HAMLETMACHINE + MEDEAPLAYS = Renegade’s Richly Challenging Work

Berlin was the 20th-century’s battleground. After the convulsions of its own murderous fascism and the Red Army’s retaliatory annihilation, it became the front line in the Cold War. Cut in two by concrete, barbed wire, and a stretch of no man’s land, the city embodied a clash of ideology played out under daily threat of nuclear apocalypse. The work of East Berlin playwright and poet Heiner Müller reflects these tensions and sense of historical catastrophe.

199x300xHamlet-199x300Scattered on the floor of the Philadelphia’s Underground Arts space are torn-up pages from Shakespeare’s HAMLET and Euripides’s MEDEA. In HAMLETMACHINE and MEDEAPLAYS, now in seemless production at the space by The Renegade Company, Müller has reassembled the classic texts and plot-points into a dislocating new context.

“I was Hamlet,” the title character (Griffin Stanton-Ameisen) begins, launching into a series of dense monologues that consider the Shakespeare play, Cold War politics, the role of an actor, and much else. Müller’s work has been described as “postdramatic,” and the works follow no plot, no character arc. HAMLETMACHINE is to classical theater as “The Wasteland” is to “I Wandered Lonely as a Cloud” or Rauschenberg is to Carvaggio. It is a challenge in the best sense of the word.

Postmodern deconstruction can make for uncomfortable theater. This is an immediate artform which provides little space to leisurely come to terms with a work. To succeed, HAMLETMACHINE requires stellar acting to engage the audience in the poetry and philosophy of the words and retain attention without plot twists or conventional drama. Stanton-Ameisen delivers, with fine support from Dani Joy Own (as Ophelia et al), Kevin Chick, and Corinna Burns (who also stars as Medea). Director Michael Durkin has brought coherence — or at least a semblance of clarity — to these difficult works, leaving the audience to enjoy their profound gems.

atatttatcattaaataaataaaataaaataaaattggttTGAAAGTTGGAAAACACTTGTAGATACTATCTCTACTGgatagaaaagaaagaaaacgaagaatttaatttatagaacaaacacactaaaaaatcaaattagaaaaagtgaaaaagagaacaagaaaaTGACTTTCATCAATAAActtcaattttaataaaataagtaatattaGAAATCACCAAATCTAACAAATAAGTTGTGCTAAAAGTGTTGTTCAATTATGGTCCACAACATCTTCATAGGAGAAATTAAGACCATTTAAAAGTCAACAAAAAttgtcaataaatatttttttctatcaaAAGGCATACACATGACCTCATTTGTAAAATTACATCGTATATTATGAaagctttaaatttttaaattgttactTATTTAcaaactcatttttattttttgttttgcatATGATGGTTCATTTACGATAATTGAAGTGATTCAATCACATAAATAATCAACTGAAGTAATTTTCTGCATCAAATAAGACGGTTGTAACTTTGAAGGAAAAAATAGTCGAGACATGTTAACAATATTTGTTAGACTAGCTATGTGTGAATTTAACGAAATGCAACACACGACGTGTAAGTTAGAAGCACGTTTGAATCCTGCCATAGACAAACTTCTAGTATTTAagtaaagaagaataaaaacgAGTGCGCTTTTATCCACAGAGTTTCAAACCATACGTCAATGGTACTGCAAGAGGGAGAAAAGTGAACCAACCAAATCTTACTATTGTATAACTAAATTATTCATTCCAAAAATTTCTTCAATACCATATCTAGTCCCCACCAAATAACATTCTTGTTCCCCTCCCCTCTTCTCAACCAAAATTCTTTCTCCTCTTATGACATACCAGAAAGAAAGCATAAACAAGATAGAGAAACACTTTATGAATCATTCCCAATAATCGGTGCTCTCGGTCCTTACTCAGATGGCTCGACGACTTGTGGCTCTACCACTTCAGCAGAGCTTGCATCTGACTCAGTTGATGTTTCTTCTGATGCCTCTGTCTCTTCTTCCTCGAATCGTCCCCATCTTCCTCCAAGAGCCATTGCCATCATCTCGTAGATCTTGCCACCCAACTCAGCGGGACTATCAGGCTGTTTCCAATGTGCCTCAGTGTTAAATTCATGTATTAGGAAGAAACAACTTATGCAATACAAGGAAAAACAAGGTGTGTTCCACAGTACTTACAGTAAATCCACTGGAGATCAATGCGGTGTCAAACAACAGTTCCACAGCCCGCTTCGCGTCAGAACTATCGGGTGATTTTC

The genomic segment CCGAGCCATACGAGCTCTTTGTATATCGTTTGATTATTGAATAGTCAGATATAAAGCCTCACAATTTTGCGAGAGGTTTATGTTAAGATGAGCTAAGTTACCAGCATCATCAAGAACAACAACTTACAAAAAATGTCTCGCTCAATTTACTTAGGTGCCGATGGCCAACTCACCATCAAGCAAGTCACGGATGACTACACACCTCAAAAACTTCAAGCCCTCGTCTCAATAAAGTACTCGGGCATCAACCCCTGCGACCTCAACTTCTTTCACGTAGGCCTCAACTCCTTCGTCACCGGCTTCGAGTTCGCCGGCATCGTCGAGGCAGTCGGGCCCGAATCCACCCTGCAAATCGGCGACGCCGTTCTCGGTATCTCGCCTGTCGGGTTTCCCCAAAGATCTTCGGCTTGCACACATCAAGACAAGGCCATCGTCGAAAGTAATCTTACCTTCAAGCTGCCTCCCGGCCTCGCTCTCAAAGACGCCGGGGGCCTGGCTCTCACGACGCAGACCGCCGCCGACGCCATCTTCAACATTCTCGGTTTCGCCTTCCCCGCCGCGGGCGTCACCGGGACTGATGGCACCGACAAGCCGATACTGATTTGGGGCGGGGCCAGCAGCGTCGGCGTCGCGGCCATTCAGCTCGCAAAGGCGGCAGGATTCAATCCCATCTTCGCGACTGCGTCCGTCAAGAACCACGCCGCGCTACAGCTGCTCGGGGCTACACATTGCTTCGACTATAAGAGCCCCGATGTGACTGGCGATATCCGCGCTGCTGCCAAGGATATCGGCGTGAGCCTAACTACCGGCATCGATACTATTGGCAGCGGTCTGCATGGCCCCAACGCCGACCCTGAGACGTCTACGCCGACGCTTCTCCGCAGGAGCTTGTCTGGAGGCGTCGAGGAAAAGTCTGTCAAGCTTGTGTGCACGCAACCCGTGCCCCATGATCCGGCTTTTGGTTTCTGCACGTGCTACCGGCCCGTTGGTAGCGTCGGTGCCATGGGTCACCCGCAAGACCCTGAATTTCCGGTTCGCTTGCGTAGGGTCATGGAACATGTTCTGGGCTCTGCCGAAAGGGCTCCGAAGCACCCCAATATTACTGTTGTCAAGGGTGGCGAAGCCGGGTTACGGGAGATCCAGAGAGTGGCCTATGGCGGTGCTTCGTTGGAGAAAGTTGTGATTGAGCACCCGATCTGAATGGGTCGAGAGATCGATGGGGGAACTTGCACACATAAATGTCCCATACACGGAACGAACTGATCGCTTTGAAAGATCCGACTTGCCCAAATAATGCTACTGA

“The scenery is a monument,” Hamlet-Actor declares, considering his environs. “It portrays a man who made history, a hundred times life-size. The petrification of a hope. His name is interchangeable. The hope has not been fulfilled. The monument lies on the ground, razed.”

Müller said about his life that it was lived through two dictatorships, and although he feels disillusioned by socialism, there is no longing for “freedom” or “democracy” in his lines. In the libertine consumerism of the West, the playwright sees Berlin littered with the rubble of coke cans. Turning on the television (“Give us this day our daily murder”), symbol of the West, Hamlet feels “Disgust/ at prefabricated babble At manufactured merriment… Revulsion/ At the lies which are believed/ By the liars and no one else Revulsion/… at the faces of the power-brokers lined and seamed/ from the struggle for posts, votes, bank-accounts.”

“Something is rotten in this age of hope.”

The Underground Arts is currently completing renovation, and promises to be an improved and welcome venue for theater, music, and arts. As an open industrial space, dimly and interestingly lit, with a central bar and two stages, it would feel at home in 1990s Berlin and provides a perfect setting for the Müller plays. Their staging also benefits from the inventive and open lighting design by Michael Hollinshead and complementary sound design by Daniel Kontz. These elements combine with the thought-provoking performance for a transportive theatrical experience. Just don’t expect accessible, light entertainment.

April 25-May 5, 2012, therenegadecompany.weebly.com.

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About the author

Christopher Munden

Your faithful correspondent and publisher Christopher Munden has written and edited for many publications, websites, and cultural institutions. He was an editor/publisher of the Philly Fiction book series, collections of short stories written by local writers and set in Philadelphia. He's also a soccer coach and a pretty good skier.